With the support of iLok, more tips & tricks from the community. Here is one from Steve Murray…
When recording vocals, I prefer a large condenser microphone. I like the sensitivity and broad frequency range of such a mic. Now, when starting out, mic placement is key to getting good consistent vocals down. My short but easy technique on this is as follows:
- Gain Structure – When recording vocals into your interface, check the meters! You don’t want to go any more than around 50% on the meter. Record too hot and you risk clipping.
- Pop Filter – Use one! Good vocal tracks have controlled plosives; you don’t want any wind hitting the mic - it will ruin your recordings.
- Distance – Position the pop filter around 6 inches away from the microphone. Now get your vocalist to stand 6 inches away from the pop filter. That means your vocalist is never closer than 1 foot from the mic. This will ensure the proximity effect is reduced when the vocalist moves an inch or two forward or back during their performance (which they inevitably do). Also, when the vocalist sings the louder parts of their song, peaks should not clip.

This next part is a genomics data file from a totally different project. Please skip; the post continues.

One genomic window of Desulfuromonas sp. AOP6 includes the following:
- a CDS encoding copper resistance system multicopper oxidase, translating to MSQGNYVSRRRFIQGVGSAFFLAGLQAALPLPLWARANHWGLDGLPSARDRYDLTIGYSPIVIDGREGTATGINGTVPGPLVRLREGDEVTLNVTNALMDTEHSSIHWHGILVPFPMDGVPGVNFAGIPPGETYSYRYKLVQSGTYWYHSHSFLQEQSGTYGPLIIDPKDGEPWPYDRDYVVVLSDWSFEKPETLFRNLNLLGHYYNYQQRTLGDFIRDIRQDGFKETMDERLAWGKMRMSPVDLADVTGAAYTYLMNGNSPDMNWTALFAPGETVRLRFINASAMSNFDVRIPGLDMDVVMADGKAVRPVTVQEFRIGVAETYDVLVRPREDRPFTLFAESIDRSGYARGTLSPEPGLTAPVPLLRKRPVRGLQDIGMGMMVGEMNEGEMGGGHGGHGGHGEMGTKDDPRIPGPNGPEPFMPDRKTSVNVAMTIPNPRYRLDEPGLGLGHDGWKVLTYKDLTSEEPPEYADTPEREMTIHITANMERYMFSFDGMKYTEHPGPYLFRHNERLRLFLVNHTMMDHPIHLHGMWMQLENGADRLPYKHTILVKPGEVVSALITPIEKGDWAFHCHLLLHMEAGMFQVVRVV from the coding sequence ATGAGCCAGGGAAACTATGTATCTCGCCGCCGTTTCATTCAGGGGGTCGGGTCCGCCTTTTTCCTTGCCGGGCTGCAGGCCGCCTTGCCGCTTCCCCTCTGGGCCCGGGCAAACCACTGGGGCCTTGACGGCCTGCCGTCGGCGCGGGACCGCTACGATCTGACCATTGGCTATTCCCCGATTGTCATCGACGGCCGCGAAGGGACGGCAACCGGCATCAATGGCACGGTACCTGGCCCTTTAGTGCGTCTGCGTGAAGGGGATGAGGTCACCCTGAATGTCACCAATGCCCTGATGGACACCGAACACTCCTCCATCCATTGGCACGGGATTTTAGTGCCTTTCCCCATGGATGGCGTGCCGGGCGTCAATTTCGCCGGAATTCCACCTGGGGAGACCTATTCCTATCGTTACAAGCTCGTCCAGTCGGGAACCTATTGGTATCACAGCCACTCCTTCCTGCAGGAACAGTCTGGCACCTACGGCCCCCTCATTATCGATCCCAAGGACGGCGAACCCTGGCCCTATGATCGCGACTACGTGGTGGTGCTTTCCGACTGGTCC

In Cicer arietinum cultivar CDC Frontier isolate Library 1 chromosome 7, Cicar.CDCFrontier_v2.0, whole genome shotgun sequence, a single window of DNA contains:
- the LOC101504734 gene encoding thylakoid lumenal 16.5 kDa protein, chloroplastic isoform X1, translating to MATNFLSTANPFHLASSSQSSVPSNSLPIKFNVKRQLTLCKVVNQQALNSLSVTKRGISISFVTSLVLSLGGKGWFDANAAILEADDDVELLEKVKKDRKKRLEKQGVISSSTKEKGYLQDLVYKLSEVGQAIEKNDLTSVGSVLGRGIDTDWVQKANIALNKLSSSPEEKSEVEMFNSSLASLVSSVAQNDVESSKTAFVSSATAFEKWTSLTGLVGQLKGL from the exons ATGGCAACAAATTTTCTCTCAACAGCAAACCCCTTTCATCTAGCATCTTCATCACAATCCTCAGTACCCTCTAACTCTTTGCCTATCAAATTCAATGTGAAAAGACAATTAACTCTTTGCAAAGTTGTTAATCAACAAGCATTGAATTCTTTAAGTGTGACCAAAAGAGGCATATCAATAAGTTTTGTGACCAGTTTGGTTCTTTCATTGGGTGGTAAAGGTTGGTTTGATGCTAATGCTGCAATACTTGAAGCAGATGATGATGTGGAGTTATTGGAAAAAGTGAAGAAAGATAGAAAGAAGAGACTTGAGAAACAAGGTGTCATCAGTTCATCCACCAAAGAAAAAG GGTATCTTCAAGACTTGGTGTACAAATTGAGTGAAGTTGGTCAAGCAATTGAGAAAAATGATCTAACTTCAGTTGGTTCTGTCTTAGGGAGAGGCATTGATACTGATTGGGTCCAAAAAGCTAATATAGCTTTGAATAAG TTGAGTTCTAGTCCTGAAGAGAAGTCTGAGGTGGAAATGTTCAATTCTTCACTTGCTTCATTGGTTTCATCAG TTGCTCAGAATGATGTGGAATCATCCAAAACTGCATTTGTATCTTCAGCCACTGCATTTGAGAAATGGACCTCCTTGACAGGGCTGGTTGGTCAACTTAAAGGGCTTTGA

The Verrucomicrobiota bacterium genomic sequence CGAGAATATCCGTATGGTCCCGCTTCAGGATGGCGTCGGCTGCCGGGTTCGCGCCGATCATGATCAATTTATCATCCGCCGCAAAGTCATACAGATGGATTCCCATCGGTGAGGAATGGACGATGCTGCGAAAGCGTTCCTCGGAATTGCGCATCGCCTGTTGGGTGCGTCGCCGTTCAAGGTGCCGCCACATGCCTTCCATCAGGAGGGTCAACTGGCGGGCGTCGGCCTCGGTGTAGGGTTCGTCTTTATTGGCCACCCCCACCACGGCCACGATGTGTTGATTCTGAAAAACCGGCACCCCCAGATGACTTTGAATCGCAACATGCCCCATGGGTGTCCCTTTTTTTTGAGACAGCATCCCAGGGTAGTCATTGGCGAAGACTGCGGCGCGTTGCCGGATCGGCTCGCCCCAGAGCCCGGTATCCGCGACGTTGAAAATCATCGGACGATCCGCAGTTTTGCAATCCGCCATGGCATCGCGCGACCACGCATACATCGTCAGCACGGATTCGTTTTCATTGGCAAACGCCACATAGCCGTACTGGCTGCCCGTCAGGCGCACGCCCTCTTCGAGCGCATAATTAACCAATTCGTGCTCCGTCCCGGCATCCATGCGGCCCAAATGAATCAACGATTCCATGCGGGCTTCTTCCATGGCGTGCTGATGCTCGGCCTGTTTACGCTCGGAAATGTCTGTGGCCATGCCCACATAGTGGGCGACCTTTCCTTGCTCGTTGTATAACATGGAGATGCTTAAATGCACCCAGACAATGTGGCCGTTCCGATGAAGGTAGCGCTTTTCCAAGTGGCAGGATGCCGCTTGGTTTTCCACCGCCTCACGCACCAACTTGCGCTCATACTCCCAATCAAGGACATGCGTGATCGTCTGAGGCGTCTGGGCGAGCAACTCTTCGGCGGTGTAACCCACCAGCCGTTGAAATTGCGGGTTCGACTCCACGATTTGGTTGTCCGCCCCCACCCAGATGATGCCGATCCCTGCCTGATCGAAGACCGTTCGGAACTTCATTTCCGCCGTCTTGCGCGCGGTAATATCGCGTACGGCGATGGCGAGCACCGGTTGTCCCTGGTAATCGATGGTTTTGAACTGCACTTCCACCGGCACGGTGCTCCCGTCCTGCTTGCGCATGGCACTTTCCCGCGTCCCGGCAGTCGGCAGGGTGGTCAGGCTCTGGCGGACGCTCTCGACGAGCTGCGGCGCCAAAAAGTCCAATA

- Compression – You can record vocals with or without compression on the way in. That is up to you. If you have a hard time controlling the peaks and valleys of a singer because they are very dynamic, some gentle compression on the way in can help you.
TIP: Use different microphones for different singers. I found this out a while back when recording a female singer that had a bright-sounding voice that a condenser mic was too sensitive in the highs. This made for a harsh vocal track. In this scenario, crack out a different mic, say a dynamic mic which tends to have less high frequency response - which in turn will tame the vocals harshness.
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